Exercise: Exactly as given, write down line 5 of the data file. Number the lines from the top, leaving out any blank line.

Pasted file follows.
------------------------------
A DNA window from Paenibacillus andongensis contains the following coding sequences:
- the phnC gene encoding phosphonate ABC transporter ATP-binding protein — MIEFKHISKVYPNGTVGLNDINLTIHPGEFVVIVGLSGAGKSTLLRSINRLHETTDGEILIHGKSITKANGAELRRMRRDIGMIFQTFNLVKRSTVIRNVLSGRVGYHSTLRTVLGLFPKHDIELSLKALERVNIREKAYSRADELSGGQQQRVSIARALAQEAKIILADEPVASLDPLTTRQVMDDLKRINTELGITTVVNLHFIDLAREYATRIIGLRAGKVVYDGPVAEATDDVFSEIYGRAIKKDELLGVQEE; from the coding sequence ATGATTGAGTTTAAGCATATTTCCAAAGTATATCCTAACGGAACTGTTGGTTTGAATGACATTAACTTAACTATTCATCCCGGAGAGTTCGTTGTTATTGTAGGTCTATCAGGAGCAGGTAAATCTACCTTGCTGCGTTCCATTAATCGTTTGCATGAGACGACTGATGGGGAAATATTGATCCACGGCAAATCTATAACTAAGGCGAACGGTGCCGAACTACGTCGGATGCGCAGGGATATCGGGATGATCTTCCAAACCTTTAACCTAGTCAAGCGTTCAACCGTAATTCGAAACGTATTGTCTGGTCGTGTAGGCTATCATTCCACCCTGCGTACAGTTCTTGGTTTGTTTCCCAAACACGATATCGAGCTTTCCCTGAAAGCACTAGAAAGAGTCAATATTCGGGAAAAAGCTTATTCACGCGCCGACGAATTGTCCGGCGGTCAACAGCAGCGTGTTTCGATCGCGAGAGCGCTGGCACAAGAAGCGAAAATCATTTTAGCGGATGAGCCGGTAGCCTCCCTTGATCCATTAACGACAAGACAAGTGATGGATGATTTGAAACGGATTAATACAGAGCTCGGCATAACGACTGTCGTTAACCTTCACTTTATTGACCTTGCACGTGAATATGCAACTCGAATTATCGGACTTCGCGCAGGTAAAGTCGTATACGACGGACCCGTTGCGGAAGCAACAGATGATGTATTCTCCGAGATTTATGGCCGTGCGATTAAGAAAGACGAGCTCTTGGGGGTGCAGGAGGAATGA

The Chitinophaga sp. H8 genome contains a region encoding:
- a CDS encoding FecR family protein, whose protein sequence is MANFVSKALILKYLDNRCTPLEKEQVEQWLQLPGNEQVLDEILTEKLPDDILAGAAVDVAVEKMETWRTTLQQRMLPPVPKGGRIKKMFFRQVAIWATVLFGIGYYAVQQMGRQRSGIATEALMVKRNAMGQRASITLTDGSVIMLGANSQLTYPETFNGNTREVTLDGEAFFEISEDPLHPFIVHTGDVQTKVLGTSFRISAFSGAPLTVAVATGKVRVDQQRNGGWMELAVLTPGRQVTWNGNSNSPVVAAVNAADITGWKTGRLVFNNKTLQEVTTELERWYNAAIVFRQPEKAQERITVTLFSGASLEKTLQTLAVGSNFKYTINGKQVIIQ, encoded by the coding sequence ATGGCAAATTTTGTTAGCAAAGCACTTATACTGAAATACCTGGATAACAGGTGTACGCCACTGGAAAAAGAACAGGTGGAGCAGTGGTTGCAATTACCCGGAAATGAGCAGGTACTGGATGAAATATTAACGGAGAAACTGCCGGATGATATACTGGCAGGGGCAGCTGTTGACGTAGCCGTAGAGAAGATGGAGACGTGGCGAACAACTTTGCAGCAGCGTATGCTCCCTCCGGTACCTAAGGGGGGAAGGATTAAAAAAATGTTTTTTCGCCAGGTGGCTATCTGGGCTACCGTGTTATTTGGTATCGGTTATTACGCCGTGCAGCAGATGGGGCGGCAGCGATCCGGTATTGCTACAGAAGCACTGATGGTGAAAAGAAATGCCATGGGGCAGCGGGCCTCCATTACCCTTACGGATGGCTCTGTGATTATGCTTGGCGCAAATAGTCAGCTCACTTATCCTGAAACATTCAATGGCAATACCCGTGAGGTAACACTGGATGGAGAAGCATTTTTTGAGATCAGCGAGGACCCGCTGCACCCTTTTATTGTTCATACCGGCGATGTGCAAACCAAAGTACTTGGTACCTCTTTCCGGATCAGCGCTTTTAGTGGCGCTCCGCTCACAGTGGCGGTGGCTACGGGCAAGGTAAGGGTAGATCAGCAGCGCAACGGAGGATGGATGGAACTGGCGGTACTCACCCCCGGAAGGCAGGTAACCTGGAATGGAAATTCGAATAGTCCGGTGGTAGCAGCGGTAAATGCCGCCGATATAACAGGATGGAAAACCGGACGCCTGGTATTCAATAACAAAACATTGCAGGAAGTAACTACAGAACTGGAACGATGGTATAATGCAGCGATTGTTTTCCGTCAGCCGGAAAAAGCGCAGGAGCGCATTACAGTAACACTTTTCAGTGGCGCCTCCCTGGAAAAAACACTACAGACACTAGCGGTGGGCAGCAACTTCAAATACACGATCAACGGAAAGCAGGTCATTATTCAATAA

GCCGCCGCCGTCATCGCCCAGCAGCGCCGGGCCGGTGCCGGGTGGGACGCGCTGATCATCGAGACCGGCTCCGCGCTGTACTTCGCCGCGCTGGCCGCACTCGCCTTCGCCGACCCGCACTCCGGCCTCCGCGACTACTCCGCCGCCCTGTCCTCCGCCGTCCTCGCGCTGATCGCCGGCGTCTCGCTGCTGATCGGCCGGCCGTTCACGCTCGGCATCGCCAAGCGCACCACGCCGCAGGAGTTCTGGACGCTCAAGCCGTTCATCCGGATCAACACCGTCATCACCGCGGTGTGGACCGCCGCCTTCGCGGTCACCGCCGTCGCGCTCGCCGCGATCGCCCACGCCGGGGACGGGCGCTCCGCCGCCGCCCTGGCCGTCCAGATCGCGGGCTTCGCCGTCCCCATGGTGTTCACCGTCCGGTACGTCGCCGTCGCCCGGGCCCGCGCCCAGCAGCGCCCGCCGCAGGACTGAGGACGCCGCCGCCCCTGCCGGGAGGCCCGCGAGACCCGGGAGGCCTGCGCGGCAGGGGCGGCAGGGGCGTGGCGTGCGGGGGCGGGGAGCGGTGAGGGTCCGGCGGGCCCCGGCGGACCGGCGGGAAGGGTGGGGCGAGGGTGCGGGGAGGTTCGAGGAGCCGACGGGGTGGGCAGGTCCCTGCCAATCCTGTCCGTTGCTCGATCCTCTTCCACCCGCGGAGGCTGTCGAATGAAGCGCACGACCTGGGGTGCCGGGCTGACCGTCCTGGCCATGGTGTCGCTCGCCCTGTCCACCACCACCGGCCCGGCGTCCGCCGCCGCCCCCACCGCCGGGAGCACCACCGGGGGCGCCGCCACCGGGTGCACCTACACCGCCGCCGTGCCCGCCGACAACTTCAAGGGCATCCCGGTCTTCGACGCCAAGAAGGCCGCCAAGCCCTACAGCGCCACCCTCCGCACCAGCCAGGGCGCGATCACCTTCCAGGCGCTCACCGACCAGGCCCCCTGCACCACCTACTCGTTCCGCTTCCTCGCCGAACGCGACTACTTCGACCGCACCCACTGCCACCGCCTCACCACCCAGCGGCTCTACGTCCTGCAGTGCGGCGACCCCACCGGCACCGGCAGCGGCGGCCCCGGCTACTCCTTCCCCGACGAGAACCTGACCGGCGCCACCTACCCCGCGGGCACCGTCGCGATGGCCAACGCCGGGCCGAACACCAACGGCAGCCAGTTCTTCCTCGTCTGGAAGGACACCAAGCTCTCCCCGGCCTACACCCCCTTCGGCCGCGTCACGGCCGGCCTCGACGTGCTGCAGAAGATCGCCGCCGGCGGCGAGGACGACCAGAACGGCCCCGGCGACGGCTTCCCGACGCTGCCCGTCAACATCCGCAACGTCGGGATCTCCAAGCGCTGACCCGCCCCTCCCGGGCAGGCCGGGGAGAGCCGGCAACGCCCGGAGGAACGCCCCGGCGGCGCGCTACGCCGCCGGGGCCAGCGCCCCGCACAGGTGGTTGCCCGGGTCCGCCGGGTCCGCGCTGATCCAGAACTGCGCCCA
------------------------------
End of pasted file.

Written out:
GCCGCCGCCGTCATCGCCCAGCAGCGCCGGGCCGGTGCCGGGTGGGACGCGCTGATCATCGAGACCGGCTCCGCGCTGTACTTCGCCGCGCTGGCCGCACTCGCCTTCGCCGACCCGCACTCCGGCCTCCGCGACTACTCCGCCGCCCTGTCCTCCGCCGTCCTCGCGCTGATCGCCGGCGTCTCGCTGCTGATCGGCCGGCCGTTCACGCTCGGCATCGCCAAGCGCACCACGCCGCAGGAGTTCTGGACGCTCAAGCCGTTCATCCGGATCAACACCGTCATCACCGCGGTGTGGACCGCCGCCTTCGCGGTCACCGCCGTCGCGCTCGCCGCGATCGCCCACGCCGGGGACGGGCGCTCCGCCGCCGCCCTGGCCGTCCAGATCGCGGGCTTCGCCGTCCCCATGGTGTTCACCGTCCGGTACGTCGCCGTCGCCCGGGCCCGCGCCCAGCAGCGCCCGCCGCAGGACTGAGGACGCCGCCGCCCCTGCCGGGAGGCCCGCGAGACCCGGGAGGCCTGCGCGGCAGGGGCGGCAGGGGCGTGGCGTGCGGGGGCGGGGAGCGGTGAGGGTCCGGCGGGCCCCGGCGGACCGGCGGGAAGGGTGGGGCGAGGGTGCGGGGAGGTTCGAGGAGCCGACGGGGTGGGCAGGTCCCTGCCAATCCTGTCCGTTGCTCGATCCTCTTCCACCCGCGGAGGCTGTCGAATGAAGCGCACGACCTGGGGTGCCGGGCTGACCGTCCTGGCCATGGTGTCGCTCGCCCTGTCCACCACCACCGGCCCGGCGTCCGCCGCCGCCCCCACCGCCGGGAGCACCACCGGGGGCGCCGCCACCGGGTGCACCTACACCGCCGCCGTGCCCGCCGACAACTTCAAGGGCATCCCGGTCTTCGACGCCAAGAAGGCCGCCAAGCCCTACAGCGCCACCCTCCGCACCAGCCAGGGCGCGATCACCTTCCAGGCGCTCACCGACCAGGCCCCCTGCACCACCTACTCGTTCCGCTTCCTCGCCGAACGCGACTACTTCGACCGCACCCACTGCCACCGCCTCACCACCCAGCGGCTCTACGTCCTGCAGTGCGGCGACCCCACCGGCACCGGCAGCGGCGGCCCCGGCTACTCCTTCCCCGACGAGAACCTGACCGGCGCCACCTACCCCGCGGGCACCGTCGCGATGGCCAACGCCGGGCCGAACACCAACGGCAGCCAGTTCTTCCTCGTCTGGAAGGACACCAAGCTCTCCCCGGCCTACACCCCCTTCGGCCGCGTCACGGCCGGCCTCGACGTGCTGCAGAAGATCGCCGCCGGCGGCGAGGACGACCAGAACGGCCCCGGCGACGGCTTCCCGACGCTGCCCGTCAACATCCGCAACGTCGGGATCTCCAAGCGCTGACCCGCCCCTCCCGGGCAGGCCGGGGAGAGCCGGCAACGCCCGGAGGAACGCCCCGGCGGCGCGCTACGCCGCCGGGGCCAGCGCCCCGCACAGGTGGTTGCCCGGGTCCGCCGGGTCCGCGCTGATCCAGAACTGCGCCCA